Zone 2 (“steady”, 73-80% maximum heart rate, 56-75% FTP on the bike, feeling you can go harder, breathing through the nose and able to conduct a conversation) is considered to be the zone in which the body burns 65% carbs and 35% fat.
Zone 3 (“moderately hard”, 80-87% Maximum HR etc) changes the ratio to 80% carbs 20% fat. It is the intensity to race a half ironman or half marathon. The top of zone 3 and into zone 4 is called the “threshold” or “OBLA” (Onset of Body Lactate Accumulation) and signals another physiological change.
Zone 4 (“Hard”, 87-93% Max HR) is the point at which the body predominantly relies on the anaerobic system, burns muscle stores of glycogen and very little to no Fat. It is also the point at which the body generates more lactate than it can use and clear- hence OBLA. It is the intensity for racing 10km and 5km races.
Most trained athletes will, by choice, train in zone 3 and even if they start at a lower intensity drift into it if not monitoring their heart rate, intensity or pace – it is a mental comfort zone that is not necessarily “comfortable” physically but “feels right” and is where you consider you are putting in a suitable amount of effort (and pride and guilt play a part in this too) but not requiring the pain and effort of training in zone 4.
Desirable results of your training are building the aerobic system and improving the ability of the body to burn fat, adapting to the training load, increasing the mitochondria (little fuel cells) in the muscle cells, increasing the number of blood capillaries, the amount of plasma in the blood and the stroke volume of the heart. The truth is that zone 2 intensity is ideal and zone 3 too hard to achieve those results.
All training causes damage to the system, rest is when adaptation makes the body stronger faster or more able to deal with training loads. If there is less damage the body can concentrate on getting stronger and less tiredness will be carried through to the higher intensity days.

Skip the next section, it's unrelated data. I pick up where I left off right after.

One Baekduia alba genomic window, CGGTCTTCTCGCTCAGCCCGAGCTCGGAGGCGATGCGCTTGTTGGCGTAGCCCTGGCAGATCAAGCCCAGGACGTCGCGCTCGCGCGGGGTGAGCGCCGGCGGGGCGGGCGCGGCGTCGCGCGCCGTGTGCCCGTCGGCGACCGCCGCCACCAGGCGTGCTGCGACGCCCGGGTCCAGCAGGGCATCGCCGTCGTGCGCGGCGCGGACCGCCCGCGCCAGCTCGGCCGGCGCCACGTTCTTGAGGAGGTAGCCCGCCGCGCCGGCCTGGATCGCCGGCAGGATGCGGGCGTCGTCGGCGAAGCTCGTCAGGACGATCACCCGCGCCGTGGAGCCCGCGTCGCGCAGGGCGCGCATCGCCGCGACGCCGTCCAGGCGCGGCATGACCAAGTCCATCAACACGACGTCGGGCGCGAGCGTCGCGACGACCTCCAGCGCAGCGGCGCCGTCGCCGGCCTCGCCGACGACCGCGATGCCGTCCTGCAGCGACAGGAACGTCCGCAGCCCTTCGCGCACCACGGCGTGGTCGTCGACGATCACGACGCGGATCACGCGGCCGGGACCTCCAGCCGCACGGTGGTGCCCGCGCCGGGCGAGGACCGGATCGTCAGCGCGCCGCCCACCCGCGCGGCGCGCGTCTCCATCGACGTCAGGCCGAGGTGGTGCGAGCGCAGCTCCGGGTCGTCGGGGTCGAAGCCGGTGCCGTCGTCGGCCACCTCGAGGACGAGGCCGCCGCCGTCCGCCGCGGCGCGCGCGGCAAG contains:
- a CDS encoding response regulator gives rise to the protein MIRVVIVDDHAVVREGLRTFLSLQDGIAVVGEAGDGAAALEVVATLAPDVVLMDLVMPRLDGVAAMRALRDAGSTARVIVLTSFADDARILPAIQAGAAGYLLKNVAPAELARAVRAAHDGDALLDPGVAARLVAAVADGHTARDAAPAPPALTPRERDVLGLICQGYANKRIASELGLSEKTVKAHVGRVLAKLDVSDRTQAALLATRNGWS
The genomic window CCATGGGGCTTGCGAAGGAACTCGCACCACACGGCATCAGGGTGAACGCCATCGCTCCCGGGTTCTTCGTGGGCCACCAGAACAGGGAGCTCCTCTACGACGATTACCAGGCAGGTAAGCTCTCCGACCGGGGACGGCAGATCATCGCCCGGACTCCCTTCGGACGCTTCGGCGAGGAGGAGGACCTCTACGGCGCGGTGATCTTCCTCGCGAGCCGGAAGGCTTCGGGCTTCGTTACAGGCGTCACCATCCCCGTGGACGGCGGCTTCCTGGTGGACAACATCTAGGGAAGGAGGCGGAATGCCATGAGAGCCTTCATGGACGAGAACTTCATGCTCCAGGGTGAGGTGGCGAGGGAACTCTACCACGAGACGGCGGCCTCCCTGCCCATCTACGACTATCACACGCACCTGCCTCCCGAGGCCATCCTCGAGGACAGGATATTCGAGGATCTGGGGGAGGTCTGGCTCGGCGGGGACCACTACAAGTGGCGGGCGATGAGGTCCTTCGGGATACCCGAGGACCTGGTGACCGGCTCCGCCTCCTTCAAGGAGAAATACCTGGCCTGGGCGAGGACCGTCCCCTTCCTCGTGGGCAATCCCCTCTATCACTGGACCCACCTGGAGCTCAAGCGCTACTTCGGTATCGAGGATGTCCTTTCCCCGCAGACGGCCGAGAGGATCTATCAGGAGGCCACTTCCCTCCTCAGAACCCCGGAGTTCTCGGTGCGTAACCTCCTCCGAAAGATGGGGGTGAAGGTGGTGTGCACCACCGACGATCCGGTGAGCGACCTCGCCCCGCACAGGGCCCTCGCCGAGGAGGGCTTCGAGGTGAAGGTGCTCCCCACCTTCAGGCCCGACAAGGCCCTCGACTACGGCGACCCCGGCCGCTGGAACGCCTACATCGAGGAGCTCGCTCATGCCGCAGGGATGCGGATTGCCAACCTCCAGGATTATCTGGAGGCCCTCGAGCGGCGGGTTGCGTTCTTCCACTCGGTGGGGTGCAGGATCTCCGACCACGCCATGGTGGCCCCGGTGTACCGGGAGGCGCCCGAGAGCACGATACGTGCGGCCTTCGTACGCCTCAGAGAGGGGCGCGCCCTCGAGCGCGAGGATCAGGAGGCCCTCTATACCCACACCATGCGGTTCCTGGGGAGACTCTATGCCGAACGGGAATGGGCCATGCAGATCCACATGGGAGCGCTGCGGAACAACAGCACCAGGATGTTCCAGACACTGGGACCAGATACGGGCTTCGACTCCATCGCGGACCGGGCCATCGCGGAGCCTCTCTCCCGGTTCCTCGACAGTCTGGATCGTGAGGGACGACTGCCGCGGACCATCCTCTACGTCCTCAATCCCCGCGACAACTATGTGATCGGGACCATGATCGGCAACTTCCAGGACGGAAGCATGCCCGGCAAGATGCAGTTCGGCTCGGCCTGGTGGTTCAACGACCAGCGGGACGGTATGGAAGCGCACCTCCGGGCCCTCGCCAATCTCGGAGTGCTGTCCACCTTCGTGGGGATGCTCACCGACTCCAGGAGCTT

Zone 3 should be avoided as a grey area for training, yes, untrained athletes will see a benefit from training here anyway but this is likely eventually to cause plateauing in training adaptations. Later season race specific sessions will be in zone 3 so your time will come… but it its not the best for building that base.
Higher intensity sessions into zone 4 and beyond form an immensely important part of even long distance race training and should be included in any programme. They will improve your economy, help to develop and use different types of muscle improve general strength and your confidence.
Training in Zone 2 will feel difficult and awkward at first and you will feel a dent in your pride when you see people you know or where you feel you want to show that you are a faster runner, you may even have to accept the indignity of walking up hills, but, do you know what? Nobody really cares and the benefits are well worth it. Call it a zone 2 run on Strava and we will al know! You will get more efficient, you will be able to go faster while still in zone 2 as training progresses and you will maximise your training adaptation.
Since originally posting this blog I have been convinced that amateur cyclists don’t spend enough time training to really reap the benefits and that “sweet spot” “tempo” or top end of zone 3 training allied to hill reps and high intensity work is the most effective.
“If you always do what you have always done you will always get the same results”
DML December 2016